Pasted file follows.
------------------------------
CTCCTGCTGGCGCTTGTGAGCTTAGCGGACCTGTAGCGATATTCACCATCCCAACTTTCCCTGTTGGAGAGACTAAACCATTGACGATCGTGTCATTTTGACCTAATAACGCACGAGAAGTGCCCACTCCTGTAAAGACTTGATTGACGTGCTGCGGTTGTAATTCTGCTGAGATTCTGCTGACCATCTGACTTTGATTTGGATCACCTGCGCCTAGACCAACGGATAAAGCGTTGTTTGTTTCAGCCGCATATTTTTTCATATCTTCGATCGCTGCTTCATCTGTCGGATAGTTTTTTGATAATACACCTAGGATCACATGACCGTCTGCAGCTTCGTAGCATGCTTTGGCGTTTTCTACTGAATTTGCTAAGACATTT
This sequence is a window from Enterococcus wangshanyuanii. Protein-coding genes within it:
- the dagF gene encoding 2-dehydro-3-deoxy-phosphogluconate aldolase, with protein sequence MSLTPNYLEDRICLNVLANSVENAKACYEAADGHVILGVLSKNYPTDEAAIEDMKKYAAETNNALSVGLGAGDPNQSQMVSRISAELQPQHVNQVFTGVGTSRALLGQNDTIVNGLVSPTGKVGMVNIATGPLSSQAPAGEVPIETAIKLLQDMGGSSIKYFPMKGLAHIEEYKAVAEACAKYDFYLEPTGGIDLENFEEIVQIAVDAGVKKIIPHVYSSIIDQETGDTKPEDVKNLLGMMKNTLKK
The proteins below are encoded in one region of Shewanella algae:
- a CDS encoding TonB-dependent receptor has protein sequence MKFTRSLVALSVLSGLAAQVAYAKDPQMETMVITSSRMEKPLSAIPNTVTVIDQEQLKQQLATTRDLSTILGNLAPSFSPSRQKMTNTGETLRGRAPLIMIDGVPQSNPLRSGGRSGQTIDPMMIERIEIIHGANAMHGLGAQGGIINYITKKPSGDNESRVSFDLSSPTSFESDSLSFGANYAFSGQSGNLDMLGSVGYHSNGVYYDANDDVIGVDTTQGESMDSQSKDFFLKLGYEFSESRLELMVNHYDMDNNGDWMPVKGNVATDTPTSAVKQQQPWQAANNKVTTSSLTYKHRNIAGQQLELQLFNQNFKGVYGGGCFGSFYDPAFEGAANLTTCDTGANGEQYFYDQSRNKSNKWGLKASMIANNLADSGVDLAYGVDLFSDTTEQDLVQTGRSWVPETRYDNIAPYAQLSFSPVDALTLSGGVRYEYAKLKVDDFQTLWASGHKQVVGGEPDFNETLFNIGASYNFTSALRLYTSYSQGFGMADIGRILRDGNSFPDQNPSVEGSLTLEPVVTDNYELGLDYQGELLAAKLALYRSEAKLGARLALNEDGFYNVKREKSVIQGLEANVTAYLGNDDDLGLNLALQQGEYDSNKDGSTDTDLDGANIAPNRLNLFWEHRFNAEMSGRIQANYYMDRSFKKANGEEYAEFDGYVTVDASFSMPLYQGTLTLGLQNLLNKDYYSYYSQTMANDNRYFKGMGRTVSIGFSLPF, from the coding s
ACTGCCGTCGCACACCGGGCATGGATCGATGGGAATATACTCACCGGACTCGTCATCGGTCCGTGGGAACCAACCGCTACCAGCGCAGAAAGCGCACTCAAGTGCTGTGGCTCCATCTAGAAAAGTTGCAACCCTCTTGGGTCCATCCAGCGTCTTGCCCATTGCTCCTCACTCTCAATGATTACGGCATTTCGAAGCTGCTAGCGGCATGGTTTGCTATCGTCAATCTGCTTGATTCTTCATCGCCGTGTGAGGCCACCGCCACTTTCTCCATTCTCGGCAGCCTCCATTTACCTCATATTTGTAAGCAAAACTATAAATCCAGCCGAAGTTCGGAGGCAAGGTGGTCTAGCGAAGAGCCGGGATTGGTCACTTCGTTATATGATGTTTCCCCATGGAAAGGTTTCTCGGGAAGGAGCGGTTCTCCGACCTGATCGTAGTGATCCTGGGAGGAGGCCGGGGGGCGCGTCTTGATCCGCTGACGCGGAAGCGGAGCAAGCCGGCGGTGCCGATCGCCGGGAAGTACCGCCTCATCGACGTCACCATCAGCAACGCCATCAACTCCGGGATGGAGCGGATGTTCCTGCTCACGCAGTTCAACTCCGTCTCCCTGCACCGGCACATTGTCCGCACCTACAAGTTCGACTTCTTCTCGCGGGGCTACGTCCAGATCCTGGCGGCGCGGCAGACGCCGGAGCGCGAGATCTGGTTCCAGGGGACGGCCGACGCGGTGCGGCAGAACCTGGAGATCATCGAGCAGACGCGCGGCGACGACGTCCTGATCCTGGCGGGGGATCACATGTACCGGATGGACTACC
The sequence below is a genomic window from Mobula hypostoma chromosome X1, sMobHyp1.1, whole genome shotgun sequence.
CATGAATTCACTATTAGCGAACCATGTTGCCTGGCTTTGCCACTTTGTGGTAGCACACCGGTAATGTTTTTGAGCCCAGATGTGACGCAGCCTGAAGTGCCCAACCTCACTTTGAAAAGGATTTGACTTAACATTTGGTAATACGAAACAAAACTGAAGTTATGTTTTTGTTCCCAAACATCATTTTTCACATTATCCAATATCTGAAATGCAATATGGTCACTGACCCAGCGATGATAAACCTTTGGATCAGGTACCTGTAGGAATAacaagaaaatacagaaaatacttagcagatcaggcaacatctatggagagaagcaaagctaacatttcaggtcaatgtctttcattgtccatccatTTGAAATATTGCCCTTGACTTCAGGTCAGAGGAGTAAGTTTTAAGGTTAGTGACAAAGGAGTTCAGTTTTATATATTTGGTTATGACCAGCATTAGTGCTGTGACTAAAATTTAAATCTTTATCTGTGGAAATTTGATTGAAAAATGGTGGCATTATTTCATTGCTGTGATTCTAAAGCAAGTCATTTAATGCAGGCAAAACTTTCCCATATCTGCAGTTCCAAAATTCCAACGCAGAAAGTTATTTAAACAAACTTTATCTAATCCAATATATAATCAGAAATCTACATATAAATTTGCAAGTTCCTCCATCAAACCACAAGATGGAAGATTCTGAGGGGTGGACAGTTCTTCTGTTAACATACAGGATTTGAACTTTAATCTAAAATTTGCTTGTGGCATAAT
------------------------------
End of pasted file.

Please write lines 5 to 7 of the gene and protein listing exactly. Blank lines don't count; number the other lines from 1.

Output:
- a CDS encoding TonB-dependent receptor has protein sequence MKFTRSLVALSVLSGLAAQVAYAKDPQMETMVITSSRMEKPLSAIPNTVTVIDQEQLKQQLATTRDLSTILGNLAPSFSPSRQKMTNTGETLRGRAPLIMIDGVPQSNPLRSGGRSGQTIDPMMIERIEIIHGANAMHGLGAQGGIINYITKKPSGDNESRVSFDLSSPTSFESDSLSFGANYAFSGQSGNLDMLGSVGYHSNGVYYDANDDVIGVDTTQGESMDSQSKDFFLKLGYEFSESRLELMVNHYDMDNNGDWMPVKGNVATDTPTSAVKQQQPWQAANNKVTTSSLTYKHRNIAGQQLELQLFNQNFKGVYGGGCFGSFYDPAFEGAANLTTCDTGANGEQYFYDQSRNKSNKWGLKASMIANNLADSGVDLAYGVDLFSDTTEQDLVQTGRSWVPETRYDNIAPYAQLSFSPVDALTLSGGVRYEYAKLKVDDFQTLWASGHKQVVGGEPDFNETLFNIGASYNFTSALRLYTSYSQGFGMADIGRILRDGNSFPDQNPSVEGSLTLEPVVTDNYELGLDYQGELLAAKLALYRSEAKLGARLALNEDGFYNVKREKSVIQGLEANVTAYLGNDDDLGLNLALQQGEYDSNKDGSTDTDLDGANIAPNRLNLFWEHRFNAEMSGRIQANYYMDRSFKKANGEEYAEFDGYVTVDASFSMPLYQGTLTLGLQNLLNKDYYSYYSQTMANDNRYFKGMGRTVSIGFSLPF, from the coding s
ACTGCCGTCGCACACCGGGCATGGATCGATGGGAATATACTCACCGGACTCGTCATCGGTCCGTGGGAACCAACCGCTACCAGCGCAGAAAGCGCACTCAAGTGCTGTGGCTCCATCTAGAAAAGTTGCAACCCTCTTGGGTCCATCCAGCGTCTTGCCCATTGCTCCTCACTCTCAATGATTACGGCATTTCGAAGCTGCTAGCGGCATGGTTTGCTATCGTCAATCTGCTTGATTCTTCATCGCCGTGTGAGGCCACCGCCACTTTCTCCATTCTCGGCAGCCTCCATTTACCTCATATTTGTAAGCAAAACTATAAATCCAGCCGAAGTTCGGAGGCAAGGTGGTCTAGCGAAGAGCCGGGATTGGTCACTTCGTTATATGATGTTTCCCCATGGAAAGGTTTCTCGGGAAGGAGCGGTTCTCCGACCTGATCGTAGTGATCCTGGGAGGAGGCCGGGGGGCGCGTCTTGATCCGCTGACGCGGAAGCGGAGCAAGCCGGCGGTGCCGATCGCCGGGAAGTACCGCCTCATCGACGTCACCATCAGCAACGCCATCAACTCCGGGATGGAGCGGATGTTCCTGCTCACGCAGTTCAACTCCGTCTCCCTGCACCGGCACATTGTCCGCACCTACAAGTTCGACTTCTTCTCGCGGGGCTACGTCCAGATCCTGGCGGCGCGGCAGACGCCGGAGCGCGAGATCTGGTTCCAGGGGACGGCCGACGCGGTGCGGCAGAACCTGGAGATCATCGAGCAGACGCGCGGCGACGACGTCCTGATCCTGGCGGGGGATCACATGTACCGGATGGACTACC
The sequence below is a genomic window from Mobula hypostoma chromosome X1, sMobHyp1.1, whole genome shotgun sequence.